Dart player hits her mark
Cupids’ Amy Spracklin returns from world competition
Perhaps the best way to describe Cupids’ Amy Spracklin when it comes to darts is to say she’s a natural.
The Grade 11 student from Ascension Collegiate in Bay Roberts is only three years into her burgeoning career and has already competed at the provincial and national levels. Now, she can count competing on the world’s stage as one of her accomplishments through the world of darts.
Recently, Amy returned from Hull, England where she competed in the Winmau World Masters Dart Championships, held Oct. 6-11. It’s considered one of the most prestigious professional dart tournaments in the world.
The only youth competitor to represent Canada this time around, she competed in a trio of events — the Grand Slam playoffs, the World Youth Championships and finished with the Masters. “It doesn’t even feel like I went over there,” said Amy. “It feels like a dream. It was pretty cool.” Watching her play, it is easy to see why she has accomplished so much in such a small period of time. It’s evident in the ease at which she hurls the slender metal object at the dartboard and the scores she picks up.
Each dart thrown either hits its mark or falls just millimeters from its intended landing place. Some shots are errant, but they’re a rarity.
She says she likes the mental side of the game. Amy enjoys thinking about the next shot and the strategy that comes with trying to race your opponent to zero.
“You have to have a short memory in darts,” said mother Wanda. “You have to be able to forget about the bad shots.”
There’s also the concentration on every shot.
“I need to think about throwing the dart because I snap my wrist and the dart goes every-
where,” said Amy.
Getting over the double
If a bit of doubt crept into Amy’s head prior to the final competition this year, she could be forgiven.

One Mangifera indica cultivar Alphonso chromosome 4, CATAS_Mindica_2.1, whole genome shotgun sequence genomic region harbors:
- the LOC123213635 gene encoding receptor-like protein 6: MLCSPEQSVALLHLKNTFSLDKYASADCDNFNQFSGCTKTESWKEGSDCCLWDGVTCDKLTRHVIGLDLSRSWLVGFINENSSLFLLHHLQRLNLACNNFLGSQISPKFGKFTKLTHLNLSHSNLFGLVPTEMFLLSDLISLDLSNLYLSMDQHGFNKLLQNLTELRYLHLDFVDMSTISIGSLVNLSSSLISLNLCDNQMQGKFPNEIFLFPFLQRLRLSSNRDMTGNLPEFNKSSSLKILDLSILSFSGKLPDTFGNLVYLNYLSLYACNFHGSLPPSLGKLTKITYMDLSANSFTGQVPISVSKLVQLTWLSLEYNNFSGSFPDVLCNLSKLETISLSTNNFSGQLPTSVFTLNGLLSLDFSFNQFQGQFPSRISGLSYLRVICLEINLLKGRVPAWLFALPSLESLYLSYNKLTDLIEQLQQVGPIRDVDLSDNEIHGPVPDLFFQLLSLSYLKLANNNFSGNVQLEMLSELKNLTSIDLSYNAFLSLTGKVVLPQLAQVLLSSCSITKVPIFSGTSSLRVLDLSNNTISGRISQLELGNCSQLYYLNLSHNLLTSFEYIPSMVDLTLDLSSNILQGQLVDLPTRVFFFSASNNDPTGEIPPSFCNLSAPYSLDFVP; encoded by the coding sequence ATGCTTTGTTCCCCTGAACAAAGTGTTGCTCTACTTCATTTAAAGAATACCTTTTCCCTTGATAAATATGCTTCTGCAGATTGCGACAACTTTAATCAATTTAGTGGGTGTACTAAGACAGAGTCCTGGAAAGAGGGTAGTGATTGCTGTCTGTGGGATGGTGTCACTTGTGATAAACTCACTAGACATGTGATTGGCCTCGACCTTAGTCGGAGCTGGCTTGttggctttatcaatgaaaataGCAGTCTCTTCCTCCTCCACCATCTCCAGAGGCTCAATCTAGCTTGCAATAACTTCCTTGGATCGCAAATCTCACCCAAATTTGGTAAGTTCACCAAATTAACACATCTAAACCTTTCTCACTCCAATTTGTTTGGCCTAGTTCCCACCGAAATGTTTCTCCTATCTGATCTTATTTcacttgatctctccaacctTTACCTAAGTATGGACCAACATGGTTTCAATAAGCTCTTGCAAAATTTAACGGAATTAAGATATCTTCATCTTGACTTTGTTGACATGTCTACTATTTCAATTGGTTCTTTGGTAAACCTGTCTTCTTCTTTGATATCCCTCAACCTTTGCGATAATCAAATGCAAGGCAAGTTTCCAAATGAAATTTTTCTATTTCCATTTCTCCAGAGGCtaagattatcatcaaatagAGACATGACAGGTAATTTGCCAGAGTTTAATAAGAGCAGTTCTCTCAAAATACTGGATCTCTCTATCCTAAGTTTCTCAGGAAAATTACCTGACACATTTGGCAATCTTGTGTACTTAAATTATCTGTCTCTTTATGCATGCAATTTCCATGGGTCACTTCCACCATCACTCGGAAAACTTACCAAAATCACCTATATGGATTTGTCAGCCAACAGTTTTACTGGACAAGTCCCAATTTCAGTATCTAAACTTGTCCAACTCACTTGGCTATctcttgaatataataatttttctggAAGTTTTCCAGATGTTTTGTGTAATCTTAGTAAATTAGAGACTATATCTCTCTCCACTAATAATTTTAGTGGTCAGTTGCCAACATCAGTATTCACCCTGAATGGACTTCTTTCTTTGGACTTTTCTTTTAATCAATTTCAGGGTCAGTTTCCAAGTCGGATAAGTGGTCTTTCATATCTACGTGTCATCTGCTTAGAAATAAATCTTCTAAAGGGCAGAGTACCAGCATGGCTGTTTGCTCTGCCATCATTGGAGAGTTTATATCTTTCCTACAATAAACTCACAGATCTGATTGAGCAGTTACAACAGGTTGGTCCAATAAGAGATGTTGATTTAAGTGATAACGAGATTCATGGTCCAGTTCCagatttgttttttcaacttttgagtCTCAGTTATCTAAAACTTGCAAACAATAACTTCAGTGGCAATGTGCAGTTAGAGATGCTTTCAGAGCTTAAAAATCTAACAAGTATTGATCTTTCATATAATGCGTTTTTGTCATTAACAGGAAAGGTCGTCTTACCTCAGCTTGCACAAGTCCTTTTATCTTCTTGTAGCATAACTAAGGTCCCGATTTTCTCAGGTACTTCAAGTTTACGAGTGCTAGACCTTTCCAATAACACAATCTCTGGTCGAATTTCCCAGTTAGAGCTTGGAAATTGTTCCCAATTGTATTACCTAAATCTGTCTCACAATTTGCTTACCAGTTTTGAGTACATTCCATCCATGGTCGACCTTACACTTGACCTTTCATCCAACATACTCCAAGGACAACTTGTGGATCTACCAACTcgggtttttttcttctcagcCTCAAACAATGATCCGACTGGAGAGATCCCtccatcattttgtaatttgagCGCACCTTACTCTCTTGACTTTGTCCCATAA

At last year’s qualifying event, she was faced with having to double-out to achieve victory but couldn’t make the shot before her opponent could.
“Heading into nationals this year, Amy said she’s going to win,” said Wanda.
This year, the same scenario played out only this time, Amy was the one who got the double-out to win.
What was her mindset following her victory?
“I made the shot to win,” Amy said, pausing. “Then I went and had a sandwich.
“I guess I was more confident this year”
Math is easier
When you reach the higher levels of the dart world, the electronic score counters are taken away from competitors.
That means the athletes are required to write their scores on either a chalkboard or a whiteboard and do the math in their head.
In Hull, if you lost the previous match you were required to score the next game. That meant being able to do math in your head was paramount.
“You never wanted to mess up someone’s score,” said Amy of the pressures of scoring a world competition.
As a result of having to do rapid calculations during her matches, Amy’s math skills have improved.
“I’ve gotten better at doing math because of darts,” she said.
Practice makes perfect as they say. That might not prove more true than in the sport of darts.
A regular at Rosie O’Grady’s in Mount Pearl, Amy spent countless hours there preparing for her international debut. There were also plenty of flicks in her family’s shed.
Numerous summer days were spent perfecting her craft, honing the technique that helped her finish in the top dozen or so competitors for her age in the world.
“I tried to practice two hours a day,” said Amy. “Some days, I practiced in the morning and the night.”
Just like television
For some people, the most exposure they get to darts is throwing a couple of rounds in a friend’s shed on a Saturday night or watching the Premier League when they can catch it on television.
The Premier League is a different experience from other sports on television. Its fans are one of a kind and the environment can only be described as raucous.
“It was just like you’d see on television,” said Wanda, describing the environment of the youth competition.
Whether it is across the pond or on this side of the Atlantic, darts is the same. Competitors place themselves the same distance from the board, they’re the same darts and they use the same scoring system.
What isn’t the same is the environment. In England, darts is a big deal and the fans treat it as such. They get into every shot while being loud and boisterous. “I had to tune out the crowd,” said Amy. Watching a child at the highest level of their selected sport is a thrilling time for parents.
“I was more nervous watching her compete than I usually was,” said Wanda.
“We were really proud of her,” said father Clyde.
Cupids’ Amy Spracklin recently returned from the Winmau World Masters Dart Championships held in Hull, England Oct. 6-11.